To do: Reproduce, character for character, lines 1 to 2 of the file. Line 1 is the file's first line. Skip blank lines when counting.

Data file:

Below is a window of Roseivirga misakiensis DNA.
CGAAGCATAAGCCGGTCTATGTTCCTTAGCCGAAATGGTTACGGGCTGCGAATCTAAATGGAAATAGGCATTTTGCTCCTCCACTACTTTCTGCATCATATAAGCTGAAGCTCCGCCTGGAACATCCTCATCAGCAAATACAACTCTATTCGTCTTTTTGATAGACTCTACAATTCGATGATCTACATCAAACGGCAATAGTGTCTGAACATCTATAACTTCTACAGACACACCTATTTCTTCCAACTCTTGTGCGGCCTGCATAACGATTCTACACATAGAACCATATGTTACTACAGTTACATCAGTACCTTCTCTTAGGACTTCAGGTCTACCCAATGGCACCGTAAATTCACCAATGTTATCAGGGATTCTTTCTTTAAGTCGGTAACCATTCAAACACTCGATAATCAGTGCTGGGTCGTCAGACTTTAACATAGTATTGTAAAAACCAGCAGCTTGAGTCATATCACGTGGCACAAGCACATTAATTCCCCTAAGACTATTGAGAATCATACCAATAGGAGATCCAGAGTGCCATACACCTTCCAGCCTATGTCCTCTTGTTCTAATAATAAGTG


Below is a window of Roseivirga misakiensis DNA.
CGAAGCATAAGCCGGTCTATGTTCCTTAGCCGAAATGGTTACGGGCTGCGAATCTAAATGGAAATAGGCATTTTGCTCCTCCACTACTTTCTGCATCATATAAGCTGAAGCTCCGCCTGGAACATCCTCATCAGCAAATACAACTCTATTCGTCTTTTTGATAGACTCTACAATTCGATGATCTACATCAAACGGCAATAGTGTCTGAACATCTATAACTTCTACAGACACACCTATTTCTTCCAACTCTTGTGCGGCCTGCATAACGATTCTACACATAGAACCATATGTTACTACAGTTACATCAGTACCTTCTCTTAGGACTTCAGGTCTACCCAATGGCACCGTAAATTCACCAATGTTATCAGGGATTCTTTCTTTAAGTCGGTAACCATTCAAACACTCGATAATCAGTGCTGGGTCGTCAGACTTTAACATAGTATTGTAAAAACCAGCAGCTTGAGTCATATCACGTGGCACAAGCACATTAATTCCCCTAAGACTATTGAGAATCATACCAATAGGAGATCCAGAGTGCCATACACCTTCCAGCCTATGTCCTCTTGTTCTAATAATAAGTG